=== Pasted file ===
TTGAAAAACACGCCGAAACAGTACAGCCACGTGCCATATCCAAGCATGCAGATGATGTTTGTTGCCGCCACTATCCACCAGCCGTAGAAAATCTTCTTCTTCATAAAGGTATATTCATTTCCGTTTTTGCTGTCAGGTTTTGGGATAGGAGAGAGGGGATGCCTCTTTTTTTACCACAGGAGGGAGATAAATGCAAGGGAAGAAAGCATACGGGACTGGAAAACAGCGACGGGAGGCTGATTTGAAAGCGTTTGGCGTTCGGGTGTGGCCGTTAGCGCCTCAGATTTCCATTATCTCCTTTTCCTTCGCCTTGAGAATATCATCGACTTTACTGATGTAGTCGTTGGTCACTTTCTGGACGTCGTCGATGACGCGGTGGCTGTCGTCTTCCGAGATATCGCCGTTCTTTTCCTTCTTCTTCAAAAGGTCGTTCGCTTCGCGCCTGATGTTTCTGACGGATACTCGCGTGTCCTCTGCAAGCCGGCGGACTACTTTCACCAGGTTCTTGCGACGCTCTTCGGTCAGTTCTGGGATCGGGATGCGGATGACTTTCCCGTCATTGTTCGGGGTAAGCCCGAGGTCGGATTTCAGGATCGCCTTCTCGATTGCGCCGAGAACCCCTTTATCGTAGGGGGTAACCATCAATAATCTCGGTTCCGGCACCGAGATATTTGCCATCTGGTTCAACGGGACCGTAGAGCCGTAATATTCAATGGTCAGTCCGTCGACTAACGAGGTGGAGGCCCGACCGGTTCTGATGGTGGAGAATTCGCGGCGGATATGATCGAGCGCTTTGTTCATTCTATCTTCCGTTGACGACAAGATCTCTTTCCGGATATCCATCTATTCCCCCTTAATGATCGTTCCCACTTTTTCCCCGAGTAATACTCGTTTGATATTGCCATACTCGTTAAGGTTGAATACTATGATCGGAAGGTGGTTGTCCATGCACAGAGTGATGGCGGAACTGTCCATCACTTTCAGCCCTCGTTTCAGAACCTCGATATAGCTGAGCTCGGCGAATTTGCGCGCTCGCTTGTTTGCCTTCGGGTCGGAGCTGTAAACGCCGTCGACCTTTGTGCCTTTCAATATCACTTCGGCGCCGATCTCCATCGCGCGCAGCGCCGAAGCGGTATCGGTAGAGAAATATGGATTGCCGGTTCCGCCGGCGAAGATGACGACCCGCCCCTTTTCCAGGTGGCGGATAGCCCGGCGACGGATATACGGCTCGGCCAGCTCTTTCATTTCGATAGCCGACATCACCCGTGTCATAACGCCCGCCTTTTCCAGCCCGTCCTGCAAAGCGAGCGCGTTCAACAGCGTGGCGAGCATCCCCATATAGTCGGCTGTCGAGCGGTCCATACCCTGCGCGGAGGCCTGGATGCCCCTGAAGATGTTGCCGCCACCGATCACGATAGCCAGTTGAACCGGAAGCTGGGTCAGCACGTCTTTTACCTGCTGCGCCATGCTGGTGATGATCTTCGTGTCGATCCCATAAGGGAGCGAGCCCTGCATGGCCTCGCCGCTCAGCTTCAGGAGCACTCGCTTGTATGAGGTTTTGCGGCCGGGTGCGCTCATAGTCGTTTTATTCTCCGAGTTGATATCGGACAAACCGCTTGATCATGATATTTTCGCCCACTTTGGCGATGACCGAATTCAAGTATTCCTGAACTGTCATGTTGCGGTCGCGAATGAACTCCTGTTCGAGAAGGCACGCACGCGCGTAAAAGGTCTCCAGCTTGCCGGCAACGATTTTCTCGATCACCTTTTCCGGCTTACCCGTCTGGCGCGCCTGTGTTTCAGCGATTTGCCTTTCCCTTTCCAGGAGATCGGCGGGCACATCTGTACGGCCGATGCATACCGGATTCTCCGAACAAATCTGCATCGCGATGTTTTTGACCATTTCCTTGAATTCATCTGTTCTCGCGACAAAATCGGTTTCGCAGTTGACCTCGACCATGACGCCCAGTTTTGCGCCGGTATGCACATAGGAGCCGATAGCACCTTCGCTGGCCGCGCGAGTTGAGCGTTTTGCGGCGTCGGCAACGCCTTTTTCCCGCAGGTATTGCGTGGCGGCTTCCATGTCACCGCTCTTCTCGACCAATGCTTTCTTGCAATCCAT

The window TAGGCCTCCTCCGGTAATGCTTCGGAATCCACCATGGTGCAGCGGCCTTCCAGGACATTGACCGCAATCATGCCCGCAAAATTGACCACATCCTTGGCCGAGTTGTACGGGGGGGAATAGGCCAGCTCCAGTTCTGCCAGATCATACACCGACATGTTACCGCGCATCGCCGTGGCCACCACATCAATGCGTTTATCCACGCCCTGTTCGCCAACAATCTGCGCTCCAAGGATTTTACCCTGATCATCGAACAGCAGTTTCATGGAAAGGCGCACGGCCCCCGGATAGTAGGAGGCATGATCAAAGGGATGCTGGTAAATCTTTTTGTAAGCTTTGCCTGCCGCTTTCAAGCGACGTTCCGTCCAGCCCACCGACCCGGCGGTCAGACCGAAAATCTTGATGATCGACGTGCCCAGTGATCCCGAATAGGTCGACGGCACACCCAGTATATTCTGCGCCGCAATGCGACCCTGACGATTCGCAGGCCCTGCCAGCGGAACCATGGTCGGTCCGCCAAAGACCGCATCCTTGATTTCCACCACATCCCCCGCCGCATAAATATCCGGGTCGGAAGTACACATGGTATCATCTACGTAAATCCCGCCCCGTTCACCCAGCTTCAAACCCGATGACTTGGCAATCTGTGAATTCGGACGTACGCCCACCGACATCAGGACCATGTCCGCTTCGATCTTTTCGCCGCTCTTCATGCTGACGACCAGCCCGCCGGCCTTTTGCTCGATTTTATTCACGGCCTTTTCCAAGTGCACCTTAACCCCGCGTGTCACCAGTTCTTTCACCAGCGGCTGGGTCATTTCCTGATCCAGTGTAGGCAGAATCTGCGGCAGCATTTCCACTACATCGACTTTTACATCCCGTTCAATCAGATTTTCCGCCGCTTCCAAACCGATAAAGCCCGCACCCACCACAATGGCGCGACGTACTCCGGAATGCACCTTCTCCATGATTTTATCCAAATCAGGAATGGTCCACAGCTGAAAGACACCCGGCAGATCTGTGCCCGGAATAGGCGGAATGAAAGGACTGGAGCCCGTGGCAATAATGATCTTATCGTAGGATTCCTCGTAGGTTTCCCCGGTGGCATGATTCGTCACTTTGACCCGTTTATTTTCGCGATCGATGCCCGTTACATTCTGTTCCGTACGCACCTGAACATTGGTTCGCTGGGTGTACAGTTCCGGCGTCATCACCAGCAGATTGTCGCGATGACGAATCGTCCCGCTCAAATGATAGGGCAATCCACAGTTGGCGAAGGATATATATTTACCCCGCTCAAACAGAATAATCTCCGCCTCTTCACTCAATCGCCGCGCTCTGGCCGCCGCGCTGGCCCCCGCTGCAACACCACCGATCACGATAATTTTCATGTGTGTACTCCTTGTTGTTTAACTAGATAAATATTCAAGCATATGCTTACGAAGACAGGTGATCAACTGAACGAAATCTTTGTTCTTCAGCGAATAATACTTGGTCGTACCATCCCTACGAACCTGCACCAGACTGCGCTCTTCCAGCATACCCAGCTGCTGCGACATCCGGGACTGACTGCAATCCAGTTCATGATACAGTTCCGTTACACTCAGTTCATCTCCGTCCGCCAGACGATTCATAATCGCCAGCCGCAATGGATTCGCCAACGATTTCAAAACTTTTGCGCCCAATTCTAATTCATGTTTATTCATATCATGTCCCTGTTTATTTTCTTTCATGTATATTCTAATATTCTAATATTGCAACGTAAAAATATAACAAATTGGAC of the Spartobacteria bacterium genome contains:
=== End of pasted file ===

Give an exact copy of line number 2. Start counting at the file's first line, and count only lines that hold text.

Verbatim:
The window TAGGCCTCCTCCGGTAATGCTTCGGAATCCACCATGGTGCAGCGGCCTTCCAGGACATTGACCGCAATCATGCCCGCAAAATTGACCACATCCTTGGCCGAGTTGTACGGGGGGGAATAGGCCAGCTCCAGTTCTGCCAGATCATACACCGACATGTTACCGCGCATCGCCGTGGCCACCACATCAATGCGTTTATCCACGCCCTGTTCGCCAACAATCTGCGCTCCAAGGATTTTACCCTGATCATCGAACAGCAGTTTCATGGAAAGGCGCACGGCCCCCGGATAGTAGGAGGCATGATCAAAGGGATGCTGGTAAATCTTTTTGTAAGCTTTGCCTGCCGCTTTCAAGCGACGTTCCGTCCAGCCCACCGACCCGGCGGTCAGACCGAAAATCTTGATGATCGACGTGCCCAGTGATCCCGAATAGGTCGACGGCACACCCAGTATATTCTGCGCCGCAATGCGACCCTGACGATTCGCAGGCCCTGCCAGCGGAACCATGGTCGGTCCGCCAAAGACCGCATCCTTGATTTCCACCACATCCCCCGCCGCATAAATATCCGGGTCGGAAGTACACATGGTATCATCTACGTAAATCCCGCCCCGTTCACCCAGCTTCAAACCCGATGACTTGGCAATCTGTGAATTCGGACGTACGCCCACCGACATCAGGACCATGTCCGCTTCGATCTTTTCGCCGCTCTTCATGCTGACGACCAGCCCGCCGGCCTTTTGCTCGATTTTATTCACGGCCTTTTCCAAGTGCACCTTAACCCCGCGTGTCACCAGTTCTTTCACCAGCGGCTGGGTCATTTCCTGATCCAGTGTAGGCAGAATCTGCGGCAGCATTTCCACTACATCGACTTTTACATCCCGTTCAATCAGATTTTCCGCCGCTTCCAAACCGATAAAGCCCGCACCCACCACAATGGCGCGACGTACTCCGGAATGCACCTTCTCCATGATTTTATCCAAATCAGGAATGGTCCACAGCTGAAAGACACCCGGCAGATCTGTGCCCGGAATAGGCGGAATGAAAGGACTGGAGCCCGTGGCAATAATGATCTTATCGTAGGATTCCTCGTAGGTTTCCCCGGTGGCATGATTCGTCACTTTGACCCGTTTATTTTCGCGATCGATGCCCGTTACATTCTGTTCCGTACGCACCTGAACATTGGTTCGCTGGGTGTACAGTTCCGGCGTCATCACCAGCAGATTGTCGCGATGACGAATCGTCCCGCTCAAATGATAGGGCAATCCACAGTTGGCGAAGGATATATATTTACCCCGCTCAAACAGAATAATCTCCGCCTCTTCACTCAATCGCCGCGCTCTGGCCGCCGCGCTGGCCCCCGCTGCAACACCACCGATCACGATAATTTTCATGTGTGTACTCCTTGTTGTTTAACTAGATAAATATTCAAGCATATGCTTACGAAGACAGGTGATCAACTGAACGAAATCTTTGTTCTTCAGCGAATAATACTTGGTCGTACCATCCCTACGAACCTGCACCAGACTGCGCTCTTCCAGCATACCCAGCTGCTGCGACATCCGGGACTGACTGCAATCCAGTTCATGATACAGTTCCGTTACACTCAGTTCATCTCCGTCCGCCAGACGATTCATAATCGCCAGCCGCAATGGATTCGCCAACGATTTCAAAACTTTTGCGCCCAATTCTAATTCATGTTTATTCATATCATGTCCCTGTTTATTTTCTTTCATGTATATTCTAATATTCTAATATTGCAACGTAAAAATATAACAAATTGGAC of the Spartobacteria bacterium genome contains: